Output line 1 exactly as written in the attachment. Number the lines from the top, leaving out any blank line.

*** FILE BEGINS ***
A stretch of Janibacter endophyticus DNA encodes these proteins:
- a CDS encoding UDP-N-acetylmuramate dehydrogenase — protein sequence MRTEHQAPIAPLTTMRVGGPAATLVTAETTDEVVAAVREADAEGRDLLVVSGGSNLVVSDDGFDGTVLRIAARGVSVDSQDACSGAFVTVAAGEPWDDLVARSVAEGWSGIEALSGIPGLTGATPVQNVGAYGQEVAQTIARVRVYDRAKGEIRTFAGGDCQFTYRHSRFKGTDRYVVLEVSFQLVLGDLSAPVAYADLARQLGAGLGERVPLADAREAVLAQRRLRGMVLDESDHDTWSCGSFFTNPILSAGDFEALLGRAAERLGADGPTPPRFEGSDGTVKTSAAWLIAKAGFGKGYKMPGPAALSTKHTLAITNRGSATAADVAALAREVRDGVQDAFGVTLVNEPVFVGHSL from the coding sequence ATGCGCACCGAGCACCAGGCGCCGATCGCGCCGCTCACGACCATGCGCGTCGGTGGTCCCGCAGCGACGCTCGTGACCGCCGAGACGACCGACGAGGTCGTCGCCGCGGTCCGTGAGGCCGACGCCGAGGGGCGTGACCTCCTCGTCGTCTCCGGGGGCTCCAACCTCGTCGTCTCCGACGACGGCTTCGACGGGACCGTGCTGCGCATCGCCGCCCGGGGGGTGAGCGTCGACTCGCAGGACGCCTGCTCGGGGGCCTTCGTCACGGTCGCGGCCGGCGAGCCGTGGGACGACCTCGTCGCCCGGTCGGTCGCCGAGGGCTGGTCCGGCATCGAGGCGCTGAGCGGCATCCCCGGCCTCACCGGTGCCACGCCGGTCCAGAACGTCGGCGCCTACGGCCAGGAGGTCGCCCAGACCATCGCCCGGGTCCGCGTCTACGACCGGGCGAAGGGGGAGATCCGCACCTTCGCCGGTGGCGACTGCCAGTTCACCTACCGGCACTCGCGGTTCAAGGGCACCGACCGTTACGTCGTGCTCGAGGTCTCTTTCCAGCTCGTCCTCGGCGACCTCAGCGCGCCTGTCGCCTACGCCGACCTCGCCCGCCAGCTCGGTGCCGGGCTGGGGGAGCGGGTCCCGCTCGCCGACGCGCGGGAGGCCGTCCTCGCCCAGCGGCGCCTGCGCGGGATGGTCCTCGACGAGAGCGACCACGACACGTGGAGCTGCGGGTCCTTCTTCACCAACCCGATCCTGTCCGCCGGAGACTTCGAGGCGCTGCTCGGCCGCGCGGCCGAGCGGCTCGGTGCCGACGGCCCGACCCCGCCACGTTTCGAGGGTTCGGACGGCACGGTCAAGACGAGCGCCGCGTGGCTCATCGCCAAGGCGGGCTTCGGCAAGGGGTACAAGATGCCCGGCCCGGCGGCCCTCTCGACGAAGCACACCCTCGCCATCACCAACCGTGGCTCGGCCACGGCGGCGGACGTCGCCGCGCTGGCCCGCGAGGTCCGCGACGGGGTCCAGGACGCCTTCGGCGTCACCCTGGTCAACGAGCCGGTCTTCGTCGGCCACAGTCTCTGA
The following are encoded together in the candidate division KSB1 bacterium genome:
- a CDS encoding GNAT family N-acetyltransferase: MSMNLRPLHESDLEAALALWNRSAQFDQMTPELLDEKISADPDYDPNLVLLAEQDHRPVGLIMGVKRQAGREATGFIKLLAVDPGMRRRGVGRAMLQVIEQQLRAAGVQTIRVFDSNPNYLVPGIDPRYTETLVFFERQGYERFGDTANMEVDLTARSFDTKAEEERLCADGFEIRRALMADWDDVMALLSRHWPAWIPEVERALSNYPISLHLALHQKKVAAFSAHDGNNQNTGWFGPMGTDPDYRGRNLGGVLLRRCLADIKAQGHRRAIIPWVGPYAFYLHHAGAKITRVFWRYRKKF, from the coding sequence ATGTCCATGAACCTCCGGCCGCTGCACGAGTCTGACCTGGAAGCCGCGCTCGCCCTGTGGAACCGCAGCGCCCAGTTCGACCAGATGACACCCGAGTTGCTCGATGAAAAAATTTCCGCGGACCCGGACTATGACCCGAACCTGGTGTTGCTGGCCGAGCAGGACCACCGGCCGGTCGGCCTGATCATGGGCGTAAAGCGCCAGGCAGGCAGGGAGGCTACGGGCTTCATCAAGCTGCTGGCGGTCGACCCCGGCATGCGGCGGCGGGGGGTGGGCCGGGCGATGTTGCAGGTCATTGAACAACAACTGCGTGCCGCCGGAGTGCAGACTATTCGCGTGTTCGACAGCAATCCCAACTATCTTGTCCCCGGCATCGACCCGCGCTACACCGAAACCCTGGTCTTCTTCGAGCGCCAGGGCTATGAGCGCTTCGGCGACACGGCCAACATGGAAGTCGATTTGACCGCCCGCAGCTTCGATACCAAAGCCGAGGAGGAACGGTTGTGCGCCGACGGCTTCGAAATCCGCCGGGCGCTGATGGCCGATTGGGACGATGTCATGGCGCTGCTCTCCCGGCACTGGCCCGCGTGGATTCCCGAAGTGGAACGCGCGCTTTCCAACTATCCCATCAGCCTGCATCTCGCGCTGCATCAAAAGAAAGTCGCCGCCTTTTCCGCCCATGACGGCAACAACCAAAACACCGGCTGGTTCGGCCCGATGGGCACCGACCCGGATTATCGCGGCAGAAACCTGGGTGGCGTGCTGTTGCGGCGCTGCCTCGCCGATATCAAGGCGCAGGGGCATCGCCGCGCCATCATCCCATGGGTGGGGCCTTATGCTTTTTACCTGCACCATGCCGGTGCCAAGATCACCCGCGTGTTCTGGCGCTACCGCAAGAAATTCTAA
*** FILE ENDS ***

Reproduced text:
A stretch of Janibacter endophyticus DNA encodes these proteins: